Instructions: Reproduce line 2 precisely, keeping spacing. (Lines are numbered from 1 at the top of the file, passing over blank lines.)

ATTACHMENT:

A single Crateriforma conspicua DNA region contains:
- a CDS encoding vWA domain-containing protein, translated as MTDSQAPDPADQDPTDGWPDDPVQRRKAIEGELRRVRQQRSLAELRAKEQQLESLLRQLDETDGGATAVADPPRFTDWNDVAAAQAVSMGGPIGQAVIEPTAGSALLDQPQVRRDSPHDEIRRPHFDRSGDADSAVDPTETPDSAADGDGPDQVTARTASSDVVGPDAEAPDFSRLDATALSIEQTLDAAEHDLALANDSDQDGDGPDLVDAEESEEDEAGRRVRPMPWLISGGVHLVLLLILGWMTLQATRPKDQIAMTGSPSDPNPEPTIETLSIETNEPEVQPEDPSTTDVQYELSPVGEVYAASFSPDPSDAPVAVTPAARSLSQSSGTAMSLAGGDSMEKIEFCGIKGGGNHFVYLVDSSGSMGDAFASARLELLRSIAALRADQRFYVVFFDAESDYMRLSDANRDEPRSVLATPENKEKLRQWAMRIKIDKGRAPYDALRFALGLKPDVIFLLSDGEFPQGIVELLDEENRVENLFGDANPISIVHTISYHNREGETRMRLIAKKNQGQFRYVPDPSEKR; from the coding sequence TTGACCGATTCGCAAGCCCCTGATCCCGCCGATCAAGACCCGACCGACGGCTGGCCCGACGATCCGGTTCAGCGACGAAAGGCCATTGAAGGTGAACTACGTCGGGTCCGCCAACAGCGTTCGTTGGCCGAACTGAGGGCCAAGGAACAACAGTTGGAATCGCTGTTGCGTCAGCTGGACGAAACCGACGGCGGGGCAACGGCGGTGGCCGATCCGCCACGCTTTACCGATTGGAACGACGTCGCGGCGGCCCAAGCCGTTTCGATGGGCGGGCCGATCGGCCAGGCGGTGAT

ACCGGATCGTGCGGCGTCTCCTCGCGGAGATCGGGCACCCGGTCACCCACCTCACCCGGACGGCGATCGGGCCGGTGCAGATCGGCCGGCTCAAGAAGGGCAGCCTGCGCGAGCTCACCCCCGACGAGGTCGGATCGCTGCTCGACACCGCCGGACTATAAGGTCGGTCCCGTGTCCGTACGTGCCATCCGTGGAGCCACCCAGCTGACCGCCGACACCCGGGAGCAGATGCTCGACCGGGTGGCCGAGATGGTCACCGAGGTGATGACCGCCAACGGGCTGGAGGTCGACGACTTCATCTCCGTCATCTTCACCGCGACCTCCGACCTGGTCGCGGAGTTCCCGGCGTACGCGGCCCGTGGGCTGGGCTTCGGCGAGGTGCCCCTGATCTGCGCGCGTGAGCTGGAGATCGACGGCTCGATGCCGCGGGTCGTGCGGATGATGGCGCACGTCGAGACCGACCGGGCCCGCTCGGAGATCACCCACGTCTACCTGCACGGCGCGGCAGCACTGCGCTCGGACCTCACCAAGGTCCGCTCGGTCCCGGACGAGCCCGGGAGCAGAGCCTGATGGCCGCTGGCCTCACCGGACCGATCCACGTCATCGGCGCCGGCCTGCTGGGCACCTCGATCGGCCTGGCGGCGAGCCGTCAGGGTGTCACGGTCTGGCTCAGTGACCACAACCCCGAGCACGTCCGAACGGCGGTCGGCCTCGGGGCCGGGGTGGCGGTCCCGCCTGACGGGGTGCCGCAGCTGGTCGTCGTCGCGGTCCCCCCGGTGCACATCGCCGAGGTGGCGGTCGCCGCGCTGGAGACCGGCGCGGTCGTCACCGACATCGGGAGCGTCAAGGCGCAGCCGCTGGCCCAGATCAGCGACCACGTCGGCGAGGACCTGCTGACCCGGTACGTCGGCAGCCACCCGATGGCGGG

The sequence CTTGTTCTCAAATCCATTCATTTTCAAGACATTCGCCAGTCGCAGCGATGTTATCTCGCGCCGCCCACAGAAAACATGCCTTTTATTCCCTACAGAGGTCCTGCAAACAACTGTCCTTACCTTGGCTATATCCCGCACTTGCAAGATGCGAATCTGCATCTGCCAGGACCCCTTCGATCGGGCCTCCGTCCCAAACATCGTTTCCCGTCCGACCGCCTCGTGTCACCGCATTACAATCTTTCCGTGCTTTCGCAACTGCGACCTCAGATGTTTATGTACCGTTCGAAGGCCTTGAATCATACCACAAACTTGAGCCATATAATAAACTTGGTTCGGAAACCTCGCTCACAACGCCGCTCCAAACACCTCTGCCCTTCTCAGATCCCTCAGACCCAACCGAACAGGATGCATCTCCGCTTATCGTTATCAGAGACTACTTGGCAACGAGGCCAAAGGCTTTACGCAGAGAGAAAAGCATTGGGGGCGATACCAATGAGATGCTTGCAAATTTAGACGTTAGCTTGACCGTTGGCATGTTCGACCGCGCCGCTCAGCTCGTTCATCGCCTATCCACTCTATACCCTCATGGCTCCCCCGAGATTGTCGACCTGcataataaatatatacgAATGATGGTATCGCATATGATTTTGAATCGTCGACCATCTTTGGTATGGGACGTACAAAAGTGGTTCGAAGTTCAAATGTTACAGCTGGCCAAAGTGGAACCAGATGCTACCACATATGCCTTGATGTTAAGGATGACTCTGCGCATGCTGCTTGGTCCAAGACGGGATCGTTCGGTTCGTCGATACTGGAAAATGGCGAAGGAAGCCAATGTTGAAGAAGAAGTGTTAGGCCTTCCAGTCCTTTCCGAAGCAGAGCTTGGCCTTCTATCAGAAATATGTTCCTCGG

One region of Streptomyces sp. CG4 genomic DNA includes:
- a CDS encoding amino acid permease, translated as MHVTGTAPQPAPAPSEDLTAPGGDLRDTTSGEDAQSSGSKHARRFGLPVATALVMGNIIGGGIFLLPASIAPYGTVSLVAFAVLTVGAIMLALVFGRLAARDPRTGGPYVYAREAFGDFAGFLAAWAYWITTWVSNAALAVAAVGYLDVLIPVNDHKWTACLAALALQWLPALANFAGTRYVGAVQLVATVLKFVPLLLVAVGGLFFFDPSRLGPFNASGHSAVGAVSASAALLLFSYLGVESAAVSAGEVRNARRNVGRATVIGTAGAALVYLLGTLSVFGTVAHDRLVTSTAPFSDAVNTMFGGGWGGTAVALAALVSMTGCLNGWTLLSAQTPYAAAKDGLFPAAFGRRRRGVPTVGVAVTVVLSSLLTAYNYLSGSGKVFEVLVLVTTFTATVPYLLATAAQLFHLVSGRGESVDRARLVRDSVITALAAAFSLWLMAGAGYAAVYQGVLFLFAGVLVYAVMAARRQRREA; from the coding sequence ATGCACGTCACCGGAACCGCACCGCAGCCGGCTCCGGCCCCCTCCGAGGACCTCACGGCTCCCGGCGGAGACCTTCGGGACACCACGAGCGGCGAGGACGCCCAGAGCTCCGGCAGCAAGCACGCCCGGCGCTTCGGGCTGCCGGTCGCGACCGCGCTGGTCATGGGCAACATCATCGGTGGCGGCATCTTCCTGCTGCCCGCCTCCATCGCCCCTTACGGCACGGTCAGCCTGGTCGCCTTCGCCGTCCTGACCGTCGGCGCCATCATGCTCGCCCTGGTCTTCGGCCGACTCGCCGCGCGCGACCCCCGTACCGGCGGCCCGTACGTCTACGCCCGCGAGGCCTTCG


- a CDS encoding vWA domain-containing protein, translated as MTDSQAPDPADQDPTDGWPDDPVQRRKAIEGELRRVRQQRSLAELRAKEQQLESLLRQLDETDGGATAVADPPRFTDWNDVAAAQAVSMGGPIGQAVIEPTAGSALLDQPQVRRDSPHDEIRRPHFDRSGDADSAVDPTETPDSAADGDGPDQVTARTASSDVVGPDAEAPDFSRLDATALSIEQTLDAAEHDLALANDSDQDGDGPDLVDAEESEEDEAGRRVRPMPWLISGGVHLVLLLILGWMTLQATRPKDQIAMTGSPSDPNPEPTIETLSIETNEPEVQPEDPSTTDVQYELSPVGEVYAASFSPDPSDAPVAVTPAARSLSQSSGTAMSLAGGDSMEKIEFCGIKGGGNHFVYLVDSSGSMGDAFASARLELLRSIAALRADQRFYVVFFDAESDYMRLSDANRDEPRSVLATPENKEKLRQWAMRIKIDKGRAPYDALRFALGLKPDVIFLLSDGEFPQGIVELLDEENRVENLFGDANPISIVHTISYHNREGETRMRLIAKKNQGQFRYVPDPSEKR; from the coding sequence TTGACCGATTCGCAAGCCCCTGATCCCGCCGATCAAGACCCGACCGACGGCTGGCCCGACGATCCGGTTCAGCGACGAAAGGCCATTGAAGGTGAACTACGTCGGGTCCGCCAACAGCGTTCGTTGGCCGAACTGAGGGCCAAGGAACAACAGTTGGAATCGCTGTTGCGTCAGCTGGACGAAACCGACGGCGGGGCAACGGCGGTGGCCGATCCGCCACGCTTTACCGATTGGAACGACGTCGCGGCGGCCCAAGCCGTTTCGATGGGCGGGCCGATCGGCCAGGCGGTGAT